Rowing on the Huron River prepares P.E./health teachers to continue ErgEd curriculum

Professional Development session is part of AAPS’ partnership with ErgEd, which brings rowing to PE classes 6-12  

By Jo Mathis/AAPS District News

The scenic Huron River was the perfect setting for AAPS’ secondary physical education and health teachers to get on the water and row.

Each year the teachers get some rowing lessons in order to teach their own students when it’s their turn to use the rotating set of rowing machines—otherwise known as ergometers, or “erg” for short.

It’s been three years since that training was on the water, and Kristin Stoops, AAPS District Department Chair for 6-12 PE/Health, said it felt great.

“It’s wonderful to be back and able to actively participate, taking training and elements from practice on the ergs and transferring it to the water,” she says. “This partnership with Washtenaw Rowing Club brings a non-traditional sport to all secondary APPS PE programs.  This provides many students with erg instruction and experience many may otherwise not have.” 

Although logistics make it impossible to get students in P.E. classes on the river, they do get the chance to experience a new sport, and consider the possibilities of joining a crew team, says Kit Barrett is director of rowing at Skyline High School and the Washtenaw Rowing Center in Ann Arbor, which partners with AAPS to provide erg education training through a 2017 grant.

“Today we’re actually going to teach the PE teachers how to row so they can better connect the rowing on land to the water which we hope opens up a lot of doors for kids who are looking to go try a different sport in high school, or college and especially from a scholarship perspective,” he says. “It really opens up doors on the women’s side as rowing was the counterbalance to Title Nine for football and so it has opened up huge accessibility options for students across the country and we’re just excited to be a part of it.”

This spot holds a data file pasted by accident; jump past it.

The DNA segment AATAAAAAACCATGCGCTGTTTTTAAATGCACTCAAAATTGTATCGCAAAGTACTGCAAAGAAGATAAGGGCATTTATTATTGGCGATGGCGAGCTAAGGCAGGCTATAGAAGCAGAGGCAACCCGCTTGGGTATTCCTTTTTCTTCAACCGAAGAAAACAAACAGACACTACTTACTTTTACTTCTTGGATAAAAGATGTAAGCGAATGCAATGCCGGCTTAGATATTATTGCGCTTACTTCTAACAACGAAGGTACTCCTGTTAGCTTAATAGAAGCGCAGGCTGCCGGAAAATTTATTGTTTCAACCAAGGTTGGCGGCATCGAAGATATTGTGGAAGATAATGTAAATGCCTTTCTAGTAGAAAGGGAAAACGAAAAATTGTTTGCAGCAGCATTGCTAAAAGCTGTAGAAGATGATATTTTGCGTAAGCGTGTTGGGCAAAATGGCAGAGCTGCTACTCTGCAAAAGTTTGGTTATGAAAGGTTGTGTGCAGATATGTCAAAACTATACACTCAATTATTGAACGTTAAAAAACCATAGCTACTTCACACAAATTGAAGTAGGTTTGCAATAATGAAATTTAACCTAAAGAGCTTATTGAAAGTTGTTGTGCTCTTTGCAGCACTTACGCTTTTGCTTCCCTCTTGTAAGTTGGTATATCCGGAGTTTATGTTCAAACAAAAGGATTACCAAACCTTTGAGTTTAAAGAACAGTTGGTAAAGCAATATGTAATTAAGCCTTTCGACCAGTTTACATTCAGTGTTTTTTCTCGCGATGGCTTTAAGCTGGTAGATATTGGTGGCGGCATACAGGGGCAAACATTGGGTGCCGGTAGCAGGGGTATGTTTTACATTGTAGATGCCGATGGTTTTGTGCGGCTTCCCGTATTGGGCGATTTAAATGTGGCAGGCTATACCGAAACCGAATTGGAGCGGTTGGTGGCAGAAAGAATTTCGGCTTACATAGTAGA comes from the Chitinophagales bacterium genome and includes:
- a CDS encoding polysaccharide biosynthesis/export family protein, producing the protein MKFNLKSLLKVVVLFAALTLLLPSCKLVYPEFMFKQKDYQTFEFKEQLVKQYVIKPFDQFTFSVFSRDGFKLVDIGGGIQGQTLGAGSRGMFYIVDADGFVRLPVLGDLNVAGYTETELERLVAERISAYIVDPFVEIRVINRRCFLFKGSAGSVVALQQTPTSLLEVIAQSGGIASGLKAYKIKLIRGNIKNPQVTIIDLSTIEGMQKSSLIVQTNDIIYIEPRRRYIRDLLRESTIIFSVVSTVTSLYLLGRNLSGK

Thursday’s training took place at the Concordia University Boathouse at the edge of the Huron River—which is the after-school home of the Skyline Crew Teams.  

Skyline PE teacher Kim Jackson says erg ed is one of her students’ favorite units.

“They get very excited when we bring out the ergs,” she said. “The (George) Pocock (Rowing) Foundation has put together lessons that are very easy for teachers to read and present to the kids. They’re very creative. They provide a lot of energy for the kids. And they’re also easy for teachers to be able to adapt or provide your own spice too. We’ve been using them for several years now. And it has allowed me to feel I know quite a bit about rowing myself because I’ve taught these lessons several times in my class.”

She says she appreciates the partnership with the Washtenaw Rowing Center for the support they provide AAPS teachers.

“I’m a huge fan,” she says. “I can’t say enough.”

For more background on ErgEd in AAPS, click here.

PE/health teachers from AAPS middle and high schools brush up on their rowing skills on the Huron River.

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